Posting an article, “How Districts Can Seek to Bolster African-American Boys,” on Education Week’s District Dossier blog, Jackie Zubrzycki points out that the poor performance of African-American boys in schools has been documented for many years, but substantive change for that group across school districts has not happened.  African-American males continue to be the worst performing demographic in the country.

Zubrzycki describes institutions and organizations that have implemented promising programs that can serve as models for school districts that want to implement comprehensive support for African-American boys:

  • The Schott Foundation for Public Education (See our previous post about the Schott Foundation: – recently focused on push out (high discipline rates that lead many African-American boys to leave the public school system) and lock out (often low-income students and students of color don’t have the same opportunities as their higher-income or majority peers) and advocates for, among other things:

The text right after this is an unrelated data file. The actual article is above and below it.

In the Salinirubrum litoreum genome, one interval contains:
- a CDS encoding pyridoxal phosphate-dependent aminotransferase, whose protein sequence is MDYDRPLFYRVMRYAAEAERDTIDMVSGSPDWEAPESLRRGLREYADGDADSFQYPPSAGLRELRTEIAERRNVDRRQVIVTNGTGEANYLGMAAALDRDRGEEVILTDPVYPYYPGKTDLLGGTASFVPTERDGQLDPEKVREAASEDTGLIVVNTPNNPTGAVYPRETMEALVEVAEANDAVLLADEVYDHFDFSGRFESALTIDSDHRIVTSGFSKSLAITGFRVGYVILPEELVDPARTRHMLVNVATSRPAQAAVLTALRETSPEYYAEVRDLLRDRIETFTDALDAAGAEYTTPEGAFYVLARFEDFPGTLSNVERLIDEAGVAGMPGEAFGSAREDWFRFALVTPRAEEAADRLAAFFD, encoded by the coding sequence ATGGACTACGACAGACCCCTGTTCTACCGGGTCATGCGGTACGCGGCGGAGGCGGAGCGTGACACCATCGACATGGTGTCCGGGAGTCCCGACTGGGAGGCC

• local- and state-level action to help identify and help at-risk students early,
    • to change subjective and punitive discipline policies, and
    • to make sure students who are more than a grade level behind are receiving holistic, personalized supports that address social-emotional and health needs as well as academic challenges
  • Call Me MISTER – seeks to bring more African-American males into teaching
  • Padres & Jóvenes Unidos – helped to bring change in Denver’s discipline policy
  • Coalition for Education Justice – helped ensure that middle schools serving low-income students in Brooklyn had necessary science equipment